You're one of the few horror actresses that have an international filmography. How does it feel or rather how do you feel about being able to act in both US and European horror movies?
It’s great, simply great. There are so many great filmmakers in Europe as well as in the USA, in Canada, and the rest of the world and I am very happy to be able to work internationally. Talent is not a question of the country you live in nor is passion for making movies. You can find great filmmakers everywhere in the world. I am very thankful for having my name become known internationally and for being able to work in many countries and with many different people. I wouldn’t want to miss this opportunity. The only thing I really hate about it is jet lags. Jet lags are awful but they are still nothing compared to the chance of working with all these great filmmakers.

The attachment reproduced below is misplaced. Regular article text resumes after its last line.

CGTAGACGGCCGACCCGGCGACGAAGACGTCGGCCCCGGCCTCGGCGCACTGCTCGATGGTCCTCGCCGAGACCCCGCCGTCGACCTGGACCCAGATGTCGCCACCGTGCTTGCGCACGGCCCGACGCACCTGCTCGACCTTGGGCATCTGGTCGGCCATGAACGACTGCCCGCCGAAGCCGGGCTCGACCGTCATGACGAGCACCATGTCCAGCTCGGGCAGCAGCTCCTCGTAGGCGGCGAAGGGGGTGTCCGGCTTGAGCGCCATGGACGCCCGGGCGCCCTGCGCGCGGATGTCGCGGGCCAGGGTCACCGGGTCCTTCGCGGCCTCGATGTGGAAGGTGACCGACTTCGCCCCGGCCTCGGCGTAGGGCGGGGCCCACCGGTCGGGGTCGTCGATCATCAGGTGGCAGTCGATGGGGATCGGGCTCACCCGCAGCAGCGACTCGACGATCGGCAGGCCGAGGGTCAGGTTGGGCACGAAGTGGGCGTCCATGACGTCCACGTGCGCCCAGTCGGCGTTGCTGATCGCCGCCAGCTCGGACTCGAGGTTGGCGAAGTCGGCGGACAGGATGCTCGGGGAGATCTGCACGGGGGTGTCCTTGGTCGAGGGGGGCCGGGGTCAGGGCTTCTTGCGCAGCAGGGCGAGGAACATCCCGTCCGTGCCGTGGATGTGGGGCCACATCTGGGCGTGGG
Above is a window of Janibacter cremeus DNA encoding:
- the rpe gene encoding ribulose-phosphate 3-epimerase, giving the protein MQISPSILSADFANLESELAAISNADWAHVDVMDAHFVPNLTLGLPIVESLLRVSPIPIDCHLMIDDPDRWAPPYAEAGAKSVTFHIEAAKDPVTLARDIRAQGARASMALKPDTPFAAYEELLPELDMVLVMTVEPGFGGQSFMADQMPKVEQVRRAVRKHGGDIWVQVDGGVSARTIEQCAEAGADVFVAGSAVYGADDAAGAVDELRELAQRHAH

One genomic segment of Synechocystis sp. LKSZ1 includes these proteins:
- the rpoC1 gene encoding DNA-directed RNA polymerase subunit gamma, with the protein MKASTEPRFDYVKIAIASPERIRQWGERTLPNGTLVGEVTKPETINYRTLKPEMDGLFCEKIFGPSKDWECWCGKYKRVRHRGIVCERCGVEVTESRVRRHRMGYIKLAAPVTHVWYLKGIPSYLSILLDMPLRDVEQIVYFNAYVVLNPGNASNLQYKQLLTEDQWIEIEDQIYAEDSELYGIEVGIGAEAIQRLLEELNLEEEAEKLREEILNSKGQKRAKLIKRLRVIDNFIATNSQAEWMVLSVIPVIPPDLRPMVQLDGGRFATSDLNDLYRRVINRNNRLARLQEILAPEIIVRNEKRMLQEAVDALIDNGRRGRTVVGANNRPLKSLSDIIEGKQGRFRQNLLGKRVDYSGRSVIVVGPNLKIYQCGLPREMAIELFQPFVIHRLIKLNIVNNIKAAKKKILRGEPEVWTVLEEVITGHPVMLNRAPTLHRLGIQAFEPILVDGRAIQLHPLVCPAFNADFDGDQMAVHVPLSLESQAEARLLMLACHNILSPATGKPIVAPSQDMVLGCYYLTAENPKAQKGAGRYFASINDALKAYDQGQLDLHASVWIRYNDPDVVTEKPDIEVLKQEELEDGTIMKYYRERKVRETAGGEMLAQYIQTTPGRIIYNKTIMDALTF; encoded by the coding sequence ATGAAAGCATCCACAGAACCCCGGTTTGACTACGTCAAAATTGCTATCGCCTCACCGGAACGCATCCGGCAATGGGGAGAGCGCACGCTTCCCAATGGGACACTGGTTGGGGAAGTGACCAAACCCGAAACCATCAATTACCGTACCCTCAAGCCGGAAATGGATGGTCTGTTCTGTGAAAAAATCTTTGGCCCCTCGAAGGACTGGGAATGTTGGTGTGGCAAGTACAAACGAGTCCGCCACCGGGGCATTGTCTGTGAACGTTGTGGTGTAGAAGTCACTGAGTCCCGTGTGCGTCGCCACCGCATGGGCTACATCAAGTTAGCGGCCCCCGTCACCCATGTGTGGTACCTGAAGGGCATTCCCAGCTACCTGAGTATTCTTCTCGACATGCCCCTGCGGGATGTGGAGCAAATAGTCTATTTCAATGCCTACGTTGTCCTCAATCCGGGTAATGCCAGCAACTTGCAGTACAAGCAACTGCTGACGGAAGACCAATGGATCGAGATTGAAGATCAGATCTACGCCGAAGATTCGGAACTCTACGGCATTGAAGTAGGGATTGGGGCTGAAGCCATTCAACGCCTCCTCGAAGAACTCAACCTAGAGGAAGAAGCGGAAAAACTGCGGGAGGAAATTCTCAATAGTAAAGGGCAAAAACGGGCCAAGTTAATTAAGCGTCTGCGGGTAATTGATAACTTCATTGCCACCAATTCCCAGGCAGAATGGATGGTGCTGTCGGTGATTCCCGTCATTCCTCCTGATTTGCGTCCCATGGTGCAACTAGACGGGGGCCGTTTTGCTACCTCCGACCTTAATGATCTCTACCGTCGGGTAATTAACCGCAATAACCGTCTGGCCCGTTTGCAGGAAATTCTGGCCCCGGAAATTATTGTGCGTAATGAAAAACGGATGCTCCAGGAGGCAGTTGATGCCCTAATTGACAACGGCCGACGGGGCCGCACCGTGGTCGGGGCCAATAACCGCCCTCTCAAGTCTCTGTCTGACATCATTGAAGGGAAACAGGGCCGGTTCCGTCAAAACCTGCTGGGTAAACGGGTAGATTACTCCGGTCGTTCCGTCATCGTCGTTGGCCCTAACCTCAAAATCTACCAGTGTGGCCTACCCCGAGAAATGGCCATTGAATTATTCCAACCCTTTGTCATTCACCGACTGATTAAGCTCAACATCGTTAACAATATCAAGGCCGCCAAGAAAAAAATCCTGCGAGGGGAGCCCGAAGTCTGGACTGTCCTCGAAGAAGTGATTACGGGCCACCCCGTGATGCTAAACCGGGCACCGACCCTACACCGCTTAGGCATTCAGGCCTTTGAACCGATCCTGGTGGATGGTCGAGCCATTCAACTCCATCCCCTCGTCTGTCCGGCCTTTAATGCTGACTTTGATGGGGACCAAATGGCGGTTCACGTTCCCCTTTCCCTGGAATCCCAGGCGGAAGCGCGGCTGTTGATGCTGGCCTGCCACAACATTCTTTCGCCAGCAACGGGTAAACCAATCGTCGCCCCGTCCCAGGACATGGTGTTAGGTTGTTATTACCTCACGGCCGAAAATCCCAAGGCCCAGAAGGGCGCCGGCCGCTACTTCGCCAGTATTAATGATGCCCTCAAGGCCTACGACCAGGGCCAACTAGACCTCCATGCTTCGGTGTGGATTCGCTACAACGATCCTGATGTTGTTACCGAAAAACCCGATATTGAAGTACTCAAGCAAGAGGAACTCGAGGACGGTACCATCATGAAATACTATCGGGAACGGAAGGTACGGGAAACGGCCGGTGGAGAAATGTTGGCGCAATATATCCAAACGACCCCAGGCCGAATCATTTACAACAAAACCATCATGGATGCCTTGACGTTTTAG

In terms of working, do prefer one country over the other?
No, absolutely not. I don’t think in categories like, “This country X or this country Y.” My passion is to make movies and to be creative together with other passionate and creative people. Passion and creativity don’t know borders or other geographical boundaries.


Do you find that the work ethic or the filmmaking environment to be different from the US to Europe?
The ethics? No – definitely not. Work ethics are the same no matter where you work on a movie. But yes, the environments can be very different depending on where you work and what possibilities you and the others have in a certain environment. But in the end, all that doesn’t really matter. All that counts are creativity and passion.

You've also done some TV work as well. What was it like doing a TV episode compared to a movie?